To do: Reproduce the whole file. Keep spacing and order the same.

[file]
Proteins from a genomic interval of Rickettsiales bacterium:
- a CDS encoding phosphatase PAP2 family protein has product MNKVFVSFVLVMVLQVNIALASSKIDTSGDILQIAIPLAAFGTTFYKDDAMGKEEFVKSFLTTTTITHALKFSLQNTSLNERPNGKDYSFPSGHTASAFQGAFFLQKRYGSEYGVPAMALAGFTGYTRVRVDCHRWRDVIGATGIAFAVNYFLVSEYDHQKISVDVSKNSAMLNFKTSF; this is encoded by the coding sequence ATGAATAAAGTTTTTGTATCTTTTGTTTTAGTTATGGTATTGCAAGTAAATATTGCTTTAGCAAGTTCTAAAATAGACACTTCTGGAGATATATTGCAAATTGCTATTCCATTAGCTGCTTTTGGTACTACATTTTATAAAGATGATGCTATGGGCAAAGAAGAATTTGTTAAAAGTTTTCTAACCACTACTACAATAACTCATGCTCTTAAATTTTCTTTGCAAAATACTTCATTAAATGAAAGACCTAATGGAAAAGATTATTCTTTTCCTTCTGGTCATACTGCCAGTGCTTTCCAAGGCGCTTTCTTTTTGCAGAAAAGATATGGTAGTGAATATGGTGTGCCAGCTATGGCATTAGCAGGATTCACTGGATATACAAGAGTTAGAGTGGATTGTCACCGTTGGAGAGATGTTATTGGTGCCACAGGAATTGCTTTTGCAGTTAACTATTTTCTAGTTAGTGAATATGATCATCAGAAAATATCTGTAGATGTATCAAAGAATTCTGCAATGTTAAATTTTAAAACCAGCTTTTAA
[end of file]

Proteins from a genomic interval of Rickettsiales bacterium:
- a CDS encoding phosphatase PAP2 family protein has product MNKVFVSFVLVMVLQVNIALASSKIDTSGDILQIAIPLAAFGTTFYKDDAMGKEEFVKSFLTTTTITHALKFSLQNTSLNERPNGKDYSFPSGHTASAFQGAFFLQKRYGSEYGVPAMALAGFTGYTRVRVDCHRWRDVIGATGIAFAVNYFLVSEYDHQKISVDVSKNSAMLNFKTSF; this is encoded by the coding sequence ATGAATAAAGTTTTTGTATCTTTTGTTTTAGTTATGGTATTGCAAGTAAATATTGCTTTAGCAAGTTCTAAAATAGACACTTCTGGAGATATATTGCAAATTGCTATTCCATTAGCTGCTTTTGGTACTACATTTTATAAAGATGATGCTATGGGCAAAGAAGAATTTGTTAAAAGTTTTCTAACCACTACTACAATAACTCATGCTCTTAAATTTTCTTTGCAAAATACTTCATTAAATGAAAGACCTAATGGAAAAGATTATTCTTTTCCTTCTGGTCATACTGCCAGTGCTTTCCAAGGCGCTTTCTTTTTGCAGAAAAGATATGGTAGTGAATATGGTGTGCCAGCTATGGCATTAGCAGGATTCACTGGATATACAAGAGTTAGAGTGGATTGTCACCGTTGGAGAGATGTTATTGGTGCCACAGGAATTGCTTTTGCAGTTAACTATTTTCTAGTTAGTGAATATGATCATCAGAAAATATCTGTAGATGTATCAAAGAATTCTGCAATGTTAAATTTTAAAACCAGCTTTTAA